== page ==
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General human capital and employment adjustment in the Great Depression: apprentices and journeymen in UK engineering

  • Robert A. Hart

The relationship between training and firm-level employment adjustment given an unanticipated fall in product demand has been central to human capital theory. The most cataclysmic negative output shock occurred in 1929-30. At this time, easily the most important source of United Kingdom general training was the apprenticeship system. Using data collected by the Engineering Employers' Federation (EEF), this paper examines the impact of the Great Depression on numbers of apprentices and skilled journeymen. Statistics cover eight skilled engineering occupations in 27 local labour markets over the period 1928--38. Relative employment adjustment responses of apprentices and journeymen accord well with general human capital arguments. Copyright 2005, Oxford University Press.

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Article provided by Oxford University Press in its journal Oxford Economic Papers.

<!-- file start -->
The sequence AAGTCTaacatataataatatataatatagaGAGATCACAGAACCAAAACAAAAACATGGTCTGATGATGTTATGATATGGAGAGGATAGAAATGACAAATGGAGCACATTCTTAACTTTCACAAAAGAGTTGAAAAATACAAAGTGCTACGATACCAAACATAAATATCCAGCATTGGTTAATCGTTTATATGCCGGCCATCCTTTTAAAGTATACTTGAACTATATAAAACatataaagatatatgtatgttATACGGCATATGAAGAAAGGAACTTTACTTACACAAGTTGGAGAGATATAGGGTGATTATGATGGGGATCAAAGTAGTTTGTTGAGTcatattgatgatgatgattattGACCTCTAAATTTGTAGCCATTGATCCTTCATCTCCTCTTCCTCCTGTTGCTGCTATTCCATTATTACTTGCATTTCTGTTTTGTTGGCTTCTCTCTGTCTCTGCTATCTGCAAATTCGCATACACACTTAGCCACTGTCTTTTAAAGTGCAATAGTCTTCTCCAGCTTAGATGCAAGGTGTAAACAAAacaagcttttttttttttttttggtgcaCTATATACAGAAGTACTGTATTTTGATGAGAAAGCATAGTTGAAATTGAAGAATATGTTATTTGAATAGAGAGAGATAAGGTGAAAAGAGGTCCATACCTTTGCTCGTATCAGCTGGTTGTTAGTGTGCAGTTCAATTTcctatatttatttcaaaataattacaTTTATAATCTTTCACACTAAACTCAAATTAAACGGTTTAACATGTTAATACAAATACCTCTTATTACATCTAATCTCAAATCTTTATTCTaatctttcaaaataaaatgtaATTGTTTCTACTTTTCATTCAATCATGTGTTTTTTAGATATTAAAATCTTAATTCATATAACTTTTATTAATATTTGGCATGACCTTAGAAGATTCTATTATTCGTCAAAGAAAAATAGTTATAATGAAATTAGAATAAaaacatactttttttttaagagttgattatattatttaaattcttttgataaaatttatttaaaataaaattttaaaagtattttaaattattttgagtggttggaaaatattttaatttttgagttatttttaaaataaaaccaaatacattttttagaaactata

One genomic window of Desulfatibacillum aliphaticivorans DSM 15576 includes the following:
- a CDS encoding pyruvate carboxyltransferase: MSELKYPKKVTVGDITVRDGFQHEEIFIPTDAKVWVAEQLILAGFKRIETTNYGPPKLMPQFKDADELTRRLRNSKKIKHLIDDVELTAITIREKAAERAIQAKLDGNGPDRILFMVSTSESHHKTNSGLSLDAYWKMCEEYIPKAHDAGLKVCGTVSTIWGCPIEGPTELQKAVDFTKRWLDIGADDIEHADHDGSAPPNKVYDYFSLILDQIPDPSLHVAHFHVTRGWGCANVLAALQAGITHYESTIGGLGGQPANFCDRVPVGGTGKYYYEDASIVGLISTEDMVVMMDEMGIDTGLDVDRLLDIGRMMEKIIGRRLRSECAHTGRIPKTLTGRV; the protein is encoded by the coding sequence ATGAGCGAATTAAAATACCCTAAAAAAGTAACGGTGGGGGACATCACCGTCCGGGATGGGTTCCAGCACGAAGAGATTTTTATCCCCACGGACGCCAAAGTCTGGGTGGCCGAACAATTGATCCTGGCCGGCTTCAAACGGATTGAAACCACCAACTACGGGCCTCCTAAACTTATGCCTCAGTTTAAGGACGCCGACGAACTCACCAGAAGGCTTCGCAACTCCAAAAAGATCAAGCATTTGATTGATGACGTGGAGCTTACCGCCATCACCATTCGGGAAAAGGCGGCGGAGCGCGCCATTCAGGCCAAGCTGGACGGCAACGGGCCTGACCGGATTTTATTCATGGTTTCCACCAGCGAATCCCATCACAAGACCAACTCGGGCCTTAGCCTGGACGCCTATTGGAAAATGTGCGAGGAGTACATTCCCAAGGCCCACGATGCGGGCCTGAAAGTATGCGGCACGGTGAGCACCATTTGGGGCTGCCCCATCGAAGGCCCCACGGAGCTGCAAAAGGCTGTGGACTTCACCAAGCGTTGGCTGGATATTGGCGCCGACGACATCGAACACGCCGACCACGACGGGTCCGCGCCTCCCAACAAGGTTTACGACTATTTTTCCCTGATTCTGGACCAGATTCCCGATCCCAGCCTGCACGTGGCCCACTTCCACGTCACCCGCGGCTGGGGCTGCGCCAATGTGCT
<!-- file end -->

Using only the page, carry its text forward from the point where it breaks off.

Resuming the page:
Volume (Year): 57 (2005)
Issue (Month): 1 (January)
Pages: 169-189

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Handle: RePEc:oup:oxecpp:v:57:y:2005:i:1:p:169-189
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  1. Ben S. Bernanke & James L. Powell, 1984. "The Cyclical Behavior of Industrial Labor Markets: A Comparison of the Pre-War and Post-War Eras," NBER Working Papers 1376, National Bureau of Economic Research, Inc.
  2. Moulton, Brent R, 1990. "An Illustration of a Pitfall in Estimating the Effects of Aggregate Variables on Micro Unit," The Review of Economics and Statistics, MIT Press, vol. 72(2), pages 334-38, May.
  3. Bean, Charles R., 1990. "Endogenous growth and the procyclical behaviour of productivity," European Economic Review, Elsevier, vol. 34(2-3), pages 355-363, May.
  4. Saint-Paul, Gilles, 1993. "Productivity growth and the structure of the business cycle," European Economic Review, Elsevier, vol. 37(4), pages 861-883, May.
  5. repec:oup:restud:v:58:y:1991:i:2:p:277-97 is not listed on IDEAS
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